LCC faces cyber threats every day.  Our network is constantly probed for weaknesses, sometimes reaching over 90,000 per day—that’s more than 1 attack per second.  Similarly, LCC personnel receive emails and phone calls from criminals asking for our network credentials, credit card numbers, and social security numbers.  Moreover, major web site breaches have exposed LCC email addresses to identity theft criminals.

Over the past year, we have done an outstanding job to minimize the impact of cyber thieves.  I would like to offer the following Top 9 best practices on how you can stay safe on the LCC network:

  1. Recognition of phishing emails.
  2. Storage locations of college information and traveling best practices.
  3. Wireless network options.
  4. Sending Social Security Number (SSN) and Credit Card Numbers via email.
  5. Malvertising – watch where you go on the internet.
  6. Password Reuse? Use a password manager.
  7. Lock vs Log-Off my computer?
  8. Don’t’s and Do’s when using Public Wi-Fi.
  9. Records Retention Schedule.


Are you excited for Cyber Security Awareness Month?  Me too!  Please sit back and take a look at the cyber security best practice information below.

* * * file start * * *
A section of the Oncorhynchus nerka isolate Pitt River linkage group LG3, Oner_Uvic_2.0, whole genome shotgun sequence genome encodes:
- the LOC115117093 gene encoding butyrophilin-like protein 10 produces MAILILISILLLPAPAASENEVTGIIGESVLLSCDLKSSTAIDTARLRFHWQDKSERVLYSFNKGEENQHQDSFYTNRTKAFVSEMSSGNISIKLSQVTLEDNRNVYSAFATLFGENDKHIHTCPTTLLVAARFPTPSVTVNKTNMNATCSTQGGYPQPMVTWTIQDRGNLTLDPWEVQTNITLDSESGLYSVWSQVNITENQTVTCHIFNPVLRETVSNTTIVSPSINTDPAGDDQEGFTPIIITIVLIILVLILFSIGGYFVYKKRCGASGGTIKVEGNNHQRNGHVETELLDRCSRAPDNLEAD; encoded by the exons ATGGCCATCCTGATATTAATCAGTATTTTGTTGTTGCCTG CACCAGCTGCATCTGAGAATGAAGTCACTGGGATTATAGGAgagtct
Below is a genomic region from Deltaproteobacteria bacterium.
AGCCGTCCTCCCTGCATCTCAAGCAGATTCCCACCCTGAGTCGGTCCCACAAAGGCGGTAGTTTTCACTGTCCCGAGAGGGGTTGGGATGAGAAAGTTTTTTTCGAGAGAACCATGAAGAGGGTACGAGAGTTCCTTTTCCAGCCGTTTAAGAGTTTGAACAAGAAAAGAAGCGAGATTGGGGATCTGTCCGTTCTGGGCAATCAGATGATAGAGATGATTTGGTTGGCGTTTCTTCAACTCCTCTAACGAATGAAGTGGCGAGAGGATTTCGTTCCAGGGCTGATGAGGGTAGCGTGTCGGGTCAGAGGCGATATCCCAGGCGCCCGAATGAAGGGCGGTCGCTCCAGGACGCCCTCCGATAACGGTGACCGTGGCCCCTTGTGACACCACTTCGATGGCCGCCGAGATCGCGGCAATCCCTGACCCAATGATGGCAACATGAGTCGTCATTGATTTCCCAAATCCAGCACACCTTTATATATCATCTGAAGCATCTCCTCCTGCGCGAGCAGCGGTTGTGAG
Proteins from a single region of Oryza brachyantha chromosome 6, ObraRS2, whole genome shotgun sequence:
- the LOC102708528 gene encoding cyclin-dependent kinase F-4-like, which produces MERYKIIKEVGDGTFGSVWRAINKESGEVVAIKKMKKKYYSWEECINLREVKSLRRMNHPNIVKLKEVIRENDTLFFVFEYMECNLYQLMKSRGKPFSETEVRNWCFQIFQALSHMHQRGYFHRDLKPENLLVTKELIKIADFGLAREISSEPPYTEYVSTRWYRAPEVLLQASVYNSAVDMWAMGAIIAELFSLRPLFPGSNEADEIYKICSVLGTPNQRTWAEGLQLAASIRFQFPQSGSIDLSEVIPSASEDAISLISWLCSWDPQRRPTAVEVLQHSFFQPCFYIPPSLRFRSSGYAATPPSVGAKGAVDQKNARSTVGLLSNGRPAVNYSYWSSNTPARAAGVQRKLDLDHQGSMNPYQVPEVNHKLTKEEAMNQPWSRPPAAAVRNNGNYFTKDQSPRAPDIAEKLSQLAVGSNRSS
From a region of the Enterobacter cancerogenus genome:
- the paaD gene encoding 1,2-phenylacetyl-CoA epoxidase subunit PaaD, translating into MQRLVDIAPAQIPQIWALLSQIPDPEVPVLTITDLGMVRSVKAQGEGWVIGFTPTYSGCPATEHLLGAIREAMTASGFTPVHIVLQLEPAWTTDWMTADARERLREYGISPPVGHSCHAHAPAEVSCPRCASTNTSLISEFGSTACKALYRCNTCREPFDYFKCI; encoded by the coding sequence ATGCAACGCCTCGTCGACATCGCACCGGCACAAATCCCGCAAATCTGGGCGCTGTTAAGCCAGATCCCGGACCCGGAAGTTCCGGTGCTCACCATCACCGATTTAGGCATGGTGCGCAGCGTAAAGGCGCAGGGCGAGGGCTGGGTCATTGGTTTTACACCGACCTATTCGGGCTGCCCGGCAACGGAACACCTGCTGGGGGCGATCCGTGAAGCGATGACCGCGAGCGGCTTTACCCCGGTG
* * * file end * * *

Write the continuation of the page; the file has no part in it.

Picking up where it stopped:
1. Recognition of phishing emails.


Did you know that 91% of all hacking attacks begin with a phishing email?  Fraudsters send fake emails or set up fake web sites that mimic LCC’s sign-in pages (or the sign-in pages of other trusted companies, such as eBay, PayPal, or Office365) to trick you into disclosing your user name and password. This practice is sometimes referred to as “phishing” — a play on the word “fishing” — because the fraudster is fishing for your private account information.  Other fraudsters are trying to get you to visit malicious web sites or open a malware-infected attachments.

Once they gain access, they can use your personal information to commit identity theft, charge your credit cards, empty your bank accounts, read your email, and lock you out of your online account by changing your password.  The will take control of your computer and scan the network, join a bot net, or sit and listen for your keyboard activity…passwords, bank account details, and credit card numbers.